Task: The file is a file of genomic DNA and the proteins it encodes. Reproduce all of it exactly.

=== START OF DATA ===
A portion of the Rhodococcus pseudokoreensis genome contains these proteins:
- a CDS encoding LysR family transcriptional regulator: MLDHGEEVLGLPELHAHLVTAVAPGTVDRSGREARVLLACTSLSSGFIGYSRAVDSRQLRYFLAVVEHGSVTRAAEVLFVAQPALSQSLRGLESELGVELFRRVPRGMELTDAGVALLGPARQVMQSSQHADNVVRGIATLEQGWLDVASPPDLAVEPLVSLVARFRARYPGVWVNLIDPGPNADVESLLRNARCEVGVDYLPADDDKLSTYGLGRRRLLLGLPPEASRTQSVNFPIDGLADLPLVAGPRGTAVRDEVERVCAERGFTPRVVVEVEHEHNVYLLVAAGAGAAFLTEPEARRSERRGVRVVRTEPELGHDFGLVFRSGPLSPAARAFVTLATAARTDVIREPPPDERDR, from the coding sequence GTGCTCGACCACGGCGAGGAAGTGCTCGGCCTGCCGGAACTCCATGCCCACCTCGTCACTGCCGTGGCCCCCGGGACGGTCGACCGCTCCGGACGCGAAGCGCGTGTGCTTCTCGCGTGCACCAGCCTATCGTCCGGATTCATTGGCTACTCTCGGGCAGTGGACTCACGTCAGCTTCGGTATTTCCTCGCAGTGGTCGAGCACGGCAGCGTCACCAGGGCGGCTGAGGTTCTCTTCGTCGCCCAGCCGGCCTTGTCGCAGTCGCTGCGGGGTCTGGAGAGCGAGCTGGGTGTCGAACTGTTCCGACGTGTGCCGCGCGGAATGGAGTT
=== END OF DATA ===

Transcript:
A portion of the Rhodococcus pseudokoreensis genome contains these proteins:
- a CDS encoding LysR family transcriptional regulator: MLDHGEEVLGLPELHAHLVTAVAPGTVDRSGREARVLLACTSLSSGFIGYSRAVDSRQLRYFLAVVEHGSVTRAAEVLFVAQPALSQSLRGLESELGVELFRRVPRGMELTDAGVALLGPARQVMQSSQHADNVVRGIATLEQGWLDVASPPDLAVEPLVSLVARFRARYPGVWVNLIDPGPNADVESLLRNARCEVGVDYLPADDDKLSTYGLGRRRLLLGLPPEASRTQSVNFPIDGLADLPLVAGPRGTAVRDEVERVCAERGFTPRVVVEVEHEHNVYLLVAAGAGAAFLTEPEARRSERRGVRVVRTEPELGHDFGLVFRSGPLSPAARAFVTLATAARTDVIREPPPDERDR, from the coding sequence GTGCTCGACCACGGCGAGGAAGTGCTCGGCCTGCCGGAACTCCATGCCCACCTCGTCACTGCCGTGGCCCCCGGGACGGTCGACCGCTCCGGACGCGAAGCGCGTGTGCTTCTCGCGTGCACCAGCCTATCGTCCGGATTCATTGGCTACTCTCGGGCAGTGGACTCACGTCAGCTTCGGTATTTCCTCGCAGTGGTCGAGCACGGCAGCGTCACCAGGGCGGCTGAGGTTCTCTTCGTCGCCCAGCCGGCCTTGTCGCAGTCGCTGCGGGGTCTGGAGAGCGAGCTGGGTGTCGAACTGTTCCGACGTGTGCCGCGCGGAATGGAGTT